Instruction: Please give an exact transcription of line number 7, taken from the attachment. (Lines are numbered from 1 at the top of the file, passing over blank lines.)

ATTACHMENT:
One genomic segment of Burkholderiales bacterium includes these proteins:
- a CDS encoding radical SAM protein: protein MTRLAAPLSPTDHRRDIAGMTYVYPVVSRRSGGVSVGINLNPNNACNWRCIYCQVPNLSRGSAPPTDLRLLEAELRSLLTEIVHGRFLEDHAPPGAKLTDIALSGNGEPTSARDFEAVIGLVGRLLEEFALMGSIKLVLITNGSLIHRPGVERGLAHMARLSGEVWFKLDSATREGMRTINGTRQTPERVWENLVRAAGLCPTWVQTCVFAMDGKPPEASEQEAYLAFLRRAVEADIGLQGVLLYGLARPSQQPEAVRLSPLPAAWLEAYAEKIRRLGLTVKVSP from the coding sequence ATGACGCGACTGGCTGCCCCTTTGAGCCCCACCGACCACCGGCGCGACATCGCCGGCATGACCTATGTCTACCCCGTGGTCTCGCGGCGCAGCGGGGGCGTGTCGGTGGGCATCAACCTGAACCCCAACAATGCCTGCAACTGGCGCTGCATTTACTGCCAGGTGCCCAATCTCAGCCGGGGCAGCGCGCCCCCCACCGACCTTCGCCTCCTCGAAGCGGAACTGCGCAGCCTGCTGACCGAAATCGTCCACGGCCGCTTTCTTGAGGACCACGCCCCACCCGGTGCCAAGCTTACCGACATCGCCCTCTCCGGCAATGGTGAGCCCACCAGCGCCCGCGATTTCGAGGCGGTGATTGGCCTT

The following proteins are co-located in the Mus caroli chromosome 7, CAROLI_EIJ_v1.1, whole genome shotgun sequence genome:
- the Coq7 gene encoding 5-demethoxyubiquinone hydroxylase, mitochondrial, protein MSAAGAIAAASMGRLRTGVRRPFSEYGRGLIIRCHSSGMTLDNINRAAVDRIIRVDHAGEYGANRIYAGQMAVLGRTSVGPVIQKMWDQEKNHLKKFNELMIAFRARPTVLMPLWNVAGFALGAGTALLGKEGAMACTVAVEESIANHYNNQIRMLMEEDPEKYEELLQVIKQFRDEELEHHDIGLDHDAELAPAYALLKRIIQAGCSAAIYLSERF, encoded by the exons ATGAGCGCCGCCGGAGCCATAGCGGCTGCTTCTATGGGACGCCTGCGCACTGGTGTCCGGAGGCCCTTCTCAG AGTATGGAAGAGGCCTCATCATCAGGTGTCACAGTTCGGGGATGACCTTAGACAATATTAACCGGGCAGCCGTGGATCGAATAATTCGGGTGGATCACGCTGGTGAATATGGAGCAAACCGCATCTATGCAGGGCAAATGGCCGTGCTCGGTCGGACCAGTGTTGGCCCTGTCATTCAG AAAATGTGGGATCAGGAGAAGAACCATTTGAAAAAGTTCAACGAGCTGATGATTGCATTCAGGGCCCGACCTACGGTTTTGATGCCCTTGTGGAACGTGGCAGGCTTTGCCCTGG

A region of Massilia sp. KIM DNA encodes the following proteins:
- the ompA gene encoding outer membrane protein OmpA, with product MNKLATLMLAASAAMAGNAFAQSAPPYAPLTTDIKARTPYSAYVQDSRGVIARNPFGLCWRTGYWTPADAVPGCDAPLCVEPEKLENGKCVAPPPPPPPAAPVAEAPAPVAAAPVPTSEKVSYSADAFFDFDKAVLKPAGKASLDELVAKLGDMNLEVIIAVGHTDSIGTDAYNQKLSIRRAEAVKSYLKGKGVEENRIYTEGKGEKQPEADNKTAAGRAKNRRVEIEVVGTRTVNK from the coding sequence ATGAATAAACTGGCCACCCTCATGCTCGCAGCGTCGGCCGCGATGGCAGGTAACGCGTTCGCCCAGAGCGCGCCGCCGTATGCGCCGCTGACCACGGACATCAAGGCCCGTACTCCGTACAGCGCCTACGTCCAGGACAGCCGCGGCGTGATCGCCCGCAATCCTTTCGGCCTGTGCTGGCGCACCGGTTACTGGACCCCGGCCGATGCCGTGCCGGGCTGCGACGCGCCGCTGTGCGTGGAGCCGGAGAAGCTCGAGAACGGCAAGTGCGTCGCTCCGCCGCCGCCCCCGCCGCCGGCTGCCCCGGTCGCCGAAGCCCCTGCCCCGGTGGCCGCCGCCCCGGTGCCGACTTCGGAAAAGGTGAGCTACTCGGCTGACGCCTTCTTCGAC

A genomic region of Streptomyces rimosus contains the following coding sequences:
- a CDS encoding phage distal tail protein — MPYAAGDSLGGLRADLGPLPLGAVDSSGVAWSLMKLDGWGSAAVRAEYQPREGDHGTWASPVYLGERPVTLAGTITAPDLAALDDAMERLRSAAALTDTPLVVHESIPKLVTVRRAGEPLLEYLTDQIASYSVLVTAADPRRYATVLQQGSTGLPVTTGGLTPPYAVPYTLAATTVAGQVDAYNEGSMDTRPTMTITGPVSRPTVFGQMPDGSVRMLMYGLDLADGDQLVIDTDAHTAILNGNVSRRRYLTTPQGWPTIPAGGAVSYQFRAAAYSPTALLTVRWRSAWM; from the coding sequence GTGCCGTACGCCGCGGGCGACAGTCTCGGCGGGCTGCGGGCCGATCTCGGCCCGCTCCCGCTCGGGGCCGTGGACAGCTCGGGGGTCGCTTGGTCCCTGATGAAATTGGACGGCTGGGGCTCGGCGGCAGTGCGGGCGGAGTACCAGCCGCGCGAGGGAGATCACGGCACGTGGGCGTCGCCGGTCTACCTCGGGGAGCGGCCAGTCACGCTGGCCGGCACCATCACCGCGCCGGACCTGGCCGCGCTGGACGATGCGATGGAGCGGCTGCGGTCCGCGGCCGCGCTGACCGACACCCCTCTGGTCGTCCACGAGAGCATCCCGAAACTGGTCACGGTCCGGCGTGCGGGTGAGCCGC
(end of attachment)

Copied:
A genomic region of Streptomyces rimosus contains the following coding sequences: